Thursday, July 21, 2011

Embracing Strategy

What a good idea, M. Comeau, some tips to maximize our experience as artists.

Waiting for your next missive, "Goals".


Canadian Pop Artist

WAR - 10 years since 911.


As an artist and a gallery owner what do I hope people get from this exhibition. It is my view that an art gallery should show things that encourage contemplation. Ten years ago was September 11th - 911.

I think just how much the world has changed since 911. How we travel. security, the US and world economy, how we as individual view others, terror, news, media, culture... so so much has been impacted.

The world has changed so much in the last ten years. It would be difficult to imagine how the world will be in another ten years.

I hope that we are able to move towards peace and understanding.


Tuesday, July 19, 2011

OK, Who Has a Friend in Bosnia/Herzegovina?

Bosnia and Herzegovina Flag
One of the interesting things about blogs is who reads them and where they live. It is somewhat of a mystery how people find out but I can say that traffic to our gallery blog is predominantly driven by the gallery website and Facebook.

This blog started June 20/11, less than a month ago, and already, 702 people have taken a look and we have 10 followers.

Here's where our viewers are coming from and how many from each country:

Canada  283
United States 
United Kingdom
Bosnia and Herzegovina 

Figure Painter, Jacob Collins

A four minute video of this realist painter's art, set to a marvellous saxophone duet. Wow!

About Canadian War Artists

How interesting is this? Wikipedia has a lengthy entry on War Artists and Canadian artists are there. I did not realize that several of our Group of Seven fall into this category, for instance, Varley, Lismer and Jackson. If I ever knew this, I'd forgot it.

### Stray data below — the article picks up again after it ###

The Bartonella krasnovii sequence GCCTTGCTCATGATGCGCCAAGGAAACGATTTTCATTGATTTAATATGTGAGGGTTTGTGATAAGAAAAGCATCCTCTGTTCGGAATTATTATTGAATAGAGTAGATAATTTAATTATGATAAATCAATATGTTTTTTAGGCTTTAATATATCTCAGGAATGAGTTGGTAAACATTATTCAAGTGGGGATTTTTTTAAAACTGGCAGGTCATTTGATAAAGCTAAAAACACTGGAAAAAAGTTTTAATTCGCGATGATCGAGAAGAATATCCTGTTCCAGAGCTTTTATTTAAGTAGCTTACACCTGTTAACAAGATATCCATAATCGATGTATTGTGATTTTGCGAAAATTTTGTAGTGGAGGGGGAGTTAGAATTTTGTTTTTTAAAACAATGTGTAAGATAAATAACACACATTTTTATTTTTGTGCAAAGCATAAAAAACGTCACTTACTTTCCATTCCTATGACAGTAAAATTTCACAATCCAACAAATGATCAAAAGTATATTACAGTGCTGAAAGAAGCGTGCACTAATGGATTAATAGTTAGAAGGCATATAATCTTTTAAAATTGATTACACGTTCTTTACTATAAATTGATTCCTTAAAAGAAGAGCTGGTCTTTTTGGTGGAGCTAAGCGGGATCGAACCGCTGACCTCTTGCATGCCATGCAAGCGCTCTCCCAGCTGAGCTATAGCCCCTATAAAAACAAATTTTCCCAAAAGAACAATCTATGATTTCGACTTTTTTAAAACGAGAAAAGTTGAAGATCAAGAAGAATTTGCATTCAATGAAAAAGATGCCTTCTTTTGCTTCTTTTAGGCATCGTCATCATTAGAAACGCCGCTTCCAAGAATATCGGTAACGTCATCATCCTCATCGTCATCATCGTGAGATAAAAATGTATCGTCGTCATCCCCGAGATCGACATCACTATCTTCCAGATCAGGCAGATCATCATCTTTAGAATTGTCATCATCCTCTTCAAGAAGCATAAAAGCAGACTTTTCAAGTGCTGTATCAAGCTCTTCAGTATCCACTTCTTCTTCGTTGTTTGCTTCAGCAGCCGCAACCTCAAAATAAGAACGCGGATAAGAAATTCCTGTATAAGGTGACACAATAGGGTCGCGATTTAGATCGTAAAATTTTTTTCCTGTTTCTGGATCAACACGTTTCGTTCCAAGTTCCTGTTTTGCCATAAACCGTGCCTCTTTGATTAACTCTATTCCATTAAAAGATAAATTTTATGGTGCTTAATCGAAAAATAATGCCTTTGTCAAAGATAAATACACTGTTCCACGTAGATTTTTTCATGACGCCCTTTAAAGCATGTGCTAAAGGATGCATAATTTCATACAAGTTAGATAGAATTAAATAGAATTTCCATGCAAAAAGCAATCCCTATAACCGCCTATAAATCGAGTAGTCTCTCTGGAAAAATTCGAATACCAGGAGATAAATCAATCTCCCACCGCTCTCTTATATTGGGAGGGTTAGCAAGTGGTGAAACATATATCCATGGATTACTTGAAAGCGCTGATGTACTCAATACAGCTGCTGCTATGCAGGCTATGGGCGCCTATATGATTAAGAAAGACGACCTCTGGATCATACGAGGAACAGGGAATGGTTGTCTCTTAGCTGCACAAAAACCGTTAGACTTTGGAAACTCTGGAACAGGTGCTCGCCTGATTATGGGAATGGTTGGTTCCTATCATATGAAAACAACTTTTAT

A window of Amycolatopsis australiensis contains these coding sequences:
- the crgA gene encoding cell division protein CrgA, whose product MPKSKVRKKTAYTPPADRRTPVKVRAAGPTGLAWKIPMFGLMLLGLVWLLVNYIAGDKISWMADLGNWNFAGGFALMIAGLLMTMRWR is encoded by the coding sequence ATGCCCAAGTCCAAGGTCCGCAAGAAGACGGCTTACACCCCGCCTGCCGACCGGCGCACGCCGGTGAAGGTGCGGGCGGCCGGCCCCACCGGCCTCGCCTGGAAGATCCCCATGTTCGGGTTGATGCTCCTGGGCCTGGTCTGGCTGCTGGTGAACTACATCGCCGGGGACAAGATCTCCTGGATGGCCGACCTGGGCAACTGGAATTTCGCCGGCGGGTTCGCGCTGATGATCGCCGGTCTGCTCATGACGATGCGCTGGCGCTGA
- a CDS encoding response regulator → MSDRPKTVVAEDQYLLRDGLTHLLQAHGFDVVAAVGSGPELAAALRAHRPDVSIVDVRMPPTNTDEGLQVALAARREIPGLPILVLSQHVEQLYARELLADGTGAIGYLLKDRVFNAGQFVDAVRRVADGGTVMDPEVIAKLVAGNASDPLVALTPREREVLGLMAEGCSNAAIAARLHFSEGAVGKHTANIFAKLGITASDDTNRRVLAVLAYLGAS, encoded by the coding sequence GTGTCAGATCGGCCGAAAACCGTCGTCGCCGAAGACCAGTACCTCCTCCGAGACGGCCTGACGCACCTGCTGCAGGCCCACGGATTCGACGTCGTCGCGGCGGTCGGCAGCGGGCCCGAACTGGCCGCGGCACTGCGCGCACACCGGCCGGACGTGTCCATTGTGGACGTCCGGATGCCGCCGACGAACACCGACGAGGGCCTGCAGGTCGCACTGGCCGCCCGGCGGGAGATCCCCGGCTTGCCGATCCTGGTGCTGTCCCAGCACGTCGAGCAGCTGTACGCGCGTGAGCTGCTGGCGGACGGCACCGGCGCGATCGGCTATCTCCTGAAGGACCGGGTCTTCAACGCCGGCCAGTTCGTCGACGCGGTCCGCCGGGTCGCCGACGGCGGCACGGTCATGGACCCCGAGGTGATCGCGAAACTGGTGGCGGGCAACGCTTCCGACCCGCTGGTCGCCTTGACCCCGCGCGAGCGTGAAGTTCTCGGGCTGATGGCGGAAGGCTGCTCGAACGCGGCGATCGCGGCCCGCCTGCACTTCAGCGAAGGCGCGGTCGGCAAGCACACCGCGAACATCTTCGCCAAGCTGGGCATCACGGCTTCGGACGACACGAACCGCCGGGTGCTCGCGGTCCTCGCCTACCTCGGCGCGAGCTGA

Meanwhile, under Recent Conflicts, the name Edward Zuber appears. Ted Zuber painted scenes from the Korean war and I am thrilled to see that some of his work will be presented in the next show at the gallery, the of which is WAR. How amazing it that? 

Come and meet Ted Zuber at the vernissage on August 4/11. 


Canadian Forestry Corps' Gas Attack, Lievin (1918) by Canadian war artist A. Y. Jackson

Representative works by Canada's artists whose work illustrates and records war are gathered into the extensive collection of the Canadian War Museum. A few First World War paintings were exhibited in the Canadian Senate Chamber, and artists studied these works as a way of preparing to create new artworks in the conflict in Europe which expanded after 1939.[71]
"The war art commissions brought intense focus to the observation of Canada's role in international conflict .... A driving need for a strong national identity urged First and Second World War artists toward symbolism. While these vivid images are of a now distant past, they continue to communicate their messages to us, and so never lose their relevance."[72]
In the Second World War, Canada expanded its an official art program;[71] and Canadian war artists were a kind of journalist who lived the lives of soldiers.[72] The work of other "non-official," civilian artists became part of the record of this period. Canada supported "official war artists" in both the First World War and the Second World War; however, no official artists were designated during the Korean War.[73]